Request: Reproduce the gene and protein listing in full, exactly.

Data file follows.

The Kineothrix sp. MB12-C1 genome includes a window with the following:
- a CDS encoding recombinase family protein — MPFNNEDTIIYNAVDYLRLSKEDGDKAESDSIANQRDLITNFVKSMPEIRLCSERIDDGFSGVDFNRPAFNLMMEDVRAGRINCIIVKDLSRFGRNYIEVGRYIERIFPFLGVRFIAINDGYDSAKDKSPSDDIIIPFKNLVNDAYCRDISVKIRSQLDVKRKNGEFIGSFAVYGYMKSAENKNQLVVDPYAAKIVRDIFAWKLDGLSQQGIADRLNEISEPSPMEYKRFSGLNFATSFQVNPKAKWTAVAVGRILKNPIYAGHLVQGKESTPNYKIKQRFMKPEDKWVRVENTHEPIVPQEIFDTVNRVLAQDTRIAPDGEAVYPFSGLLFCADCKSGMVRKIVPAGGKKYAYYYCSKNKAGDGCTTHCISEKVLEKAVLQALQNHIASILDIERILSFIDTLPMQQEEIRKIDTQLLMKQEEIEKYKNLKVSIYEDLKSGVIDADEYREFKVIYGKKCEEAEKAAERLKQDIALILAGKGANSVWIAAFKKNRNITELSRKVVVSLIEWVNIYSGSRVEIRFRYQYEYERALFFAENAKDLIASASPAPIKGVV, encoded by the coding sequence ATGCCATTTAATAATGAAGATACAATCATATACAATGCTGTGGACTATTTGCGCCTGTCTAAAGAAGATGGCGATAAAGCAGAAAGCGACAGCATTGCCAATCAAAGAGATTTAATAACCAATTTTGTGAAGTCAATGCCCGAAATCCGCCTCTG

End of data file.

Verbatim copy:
The Kineothrix sp. MB12-C1 genome includes a window with the following:
- a CDS encoding recombinase family protein — MPFNNEDTIIYNAVDYLRLSKEDGDKAESDSIANQRDLITNFVKSMPEIRLCSERIDDGFSGVDFNRPAFNLMMEDVRAGRINCIIVKDLSRFGRNYIEVGRYIERIFPFLGVRFIAINDGYDSAKDKSPSDDIIIPFKNLVNDAYCRDISVKIRSQLDVKRKNGEFIGSFAVYGYMKSAENKNQLVVDPYAAKIVRDIFAWKLDGLSQQGIADRLNEISEPSPMEYKRFSGLNFATSFQVNPKAKWTAVAVGRILKNPIYAGHLVQGKESTPNYKIKQRFMKPEDKWVRVENTHEPIVPQEIFDTVNRVLAQDTRIAPDGEAVYPFSGLLFCADCKSGMVRKIVPAGGKKYAYYYCSKNKAGDGCTTHCISEKVLEKAVLQALQNHIASILDIERILSFIDTLPMQQEEIRKIDTQLLMKQEEIEKYKNLKVSIYEDLKSGVIDADEYREFKVIYGKKCEEAEKAAERLKQDIALILAGKGANSVWIAAFKKNRNITELSRKVVVSLIEWVNIYSGSRVEIRFRYQYEYERALFFAENAKDLIASASPAPIKGVV, encoded by the coding sequence ATGCCATTTAATAATGAAGATACAATCATATACAATGCTGTGGACTATTTGCGCCTGTCTAAAGAAGATGGCGATAAAGCAGAAAGCGACAGCATTGCCAATCAAAGAGATTTAATAACCAATTTTGTGAAGTCAATGCCCGAAATCCGCCTCTG